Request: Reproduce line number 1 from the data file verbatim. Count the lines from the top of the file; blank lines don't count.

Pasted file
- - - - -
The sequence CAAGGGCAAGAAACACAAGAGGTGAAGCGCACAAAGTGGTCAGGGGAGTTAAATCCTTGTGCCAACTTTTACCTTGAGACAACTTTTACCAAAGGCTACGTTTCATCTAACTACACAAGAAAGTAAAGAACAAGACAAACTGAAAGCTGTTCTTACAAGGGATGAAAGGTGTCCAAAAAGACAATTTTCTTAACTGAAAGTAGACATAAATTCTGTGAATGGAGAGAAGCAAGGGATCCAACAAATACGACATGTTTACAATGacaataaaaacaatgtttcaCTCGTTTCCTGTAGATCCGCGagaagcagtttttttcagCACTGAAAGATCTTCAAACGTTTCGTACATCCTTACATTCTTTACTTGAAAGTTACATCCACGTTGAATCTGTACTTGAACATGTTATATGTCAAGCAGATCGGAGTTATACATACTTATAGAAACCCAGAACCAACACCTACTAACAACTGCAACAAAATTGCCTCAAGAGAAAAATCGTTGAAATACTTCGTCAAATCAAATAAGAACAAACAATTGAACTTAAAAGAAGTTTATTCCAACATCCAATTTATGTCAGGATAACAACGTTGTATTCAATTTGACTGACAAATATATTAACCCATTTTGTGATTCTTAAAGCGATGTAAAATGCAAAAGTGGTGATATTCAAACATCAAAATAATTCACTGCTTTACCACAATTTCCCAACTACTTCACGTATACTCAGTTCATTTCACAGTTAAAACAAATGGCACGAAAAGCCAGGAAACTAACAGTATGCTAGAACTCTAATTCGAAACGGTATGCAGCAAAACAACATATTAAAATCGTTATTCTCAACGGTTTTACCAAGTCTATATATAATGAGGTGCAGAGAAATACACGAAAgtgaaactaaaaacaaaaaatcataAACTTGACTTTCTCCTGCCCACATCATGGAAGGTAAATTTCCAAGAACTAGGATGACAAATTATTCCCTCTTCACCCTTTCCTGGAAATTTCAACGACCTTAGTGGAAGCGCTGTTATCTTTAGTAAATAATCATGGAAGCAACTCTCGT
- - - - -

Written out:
The sequence CAAGGGCAAGAAACACAAGAGGTGAAGCGCACAAAGTGGTCAGGGGAGTTAAATCCTTGTGCCAACTTTTACCTTGAGACAACTTTTACCAAAGGCTACGTTTCATCTAACTACACAAGAAAGTAAAGAACAAGACAAACTGAAAGCTGTTCTTACAAGGGATGAAAGGTGTCCAAAAAGACAATTTTCTTAACTGAAAGTAGACATAAATTCTGTGAATGGAGAGAAGCAAGGGATCCAACAAATACGACATGTTTACAATGacaataaaaacaatgtttcaCTCGTTTCCTGTAGATCCGCGagaagcagtttttttcagCACTGAAAGATCTTCAAACGTTTCGTACATCCTTACATTCTTTACTTGAAAGTTACATCCACGTTGAATCTGTACTTGAACATGTTATATGTCAAGCAGATCGGAGTTATACATACTTATAGAAACCCAGAACCAACACCTACTAACAACTGCAACAAAATTGCCTCAAGAGAAAAATCGTTGAAATACTTCGTCAAATCAAATAAGAACAAACAATTGAACTTAAAAGAAGTTTATTCCAACATCCAATTTATGTCAGGATAACAACGTTGTATTCAATTTGACTGACAAATATATTAACCCATTTTGTGATTCTTAAAGCGATGTAAAATGCAAAAGTGGTGATATTCAAACATCAAAATAATTCACTGCTTTACCACAATTTCCCAACTACTTCACGTATACTCAGTTCATTTCACAGTTAAAACAAATGGCACGAAAAGCCAGGAAACTAACAGTATGCTAGAACTCTAATTCGAAACGGTATGCAGCAAAACAACATATTAAAATCGTTATTCTCAACGGTTTTACCAAGTCTATATATAATGAGGTGCAGAGAAATACACGAAAgtgaaactaaaaacaaaaaatcataAACTTGACTTTCTCCTGCCCACATCATGGAAGGTAAATTTCCAAGAACTAGGATGACAAATTATTCCCTCTTCACCCTTTCCTGGAAATTTCAACGACCTTAGTGGAAGCGCTGTTATCTTTAGTAAATAATCATGGAAGCAACTCTCGT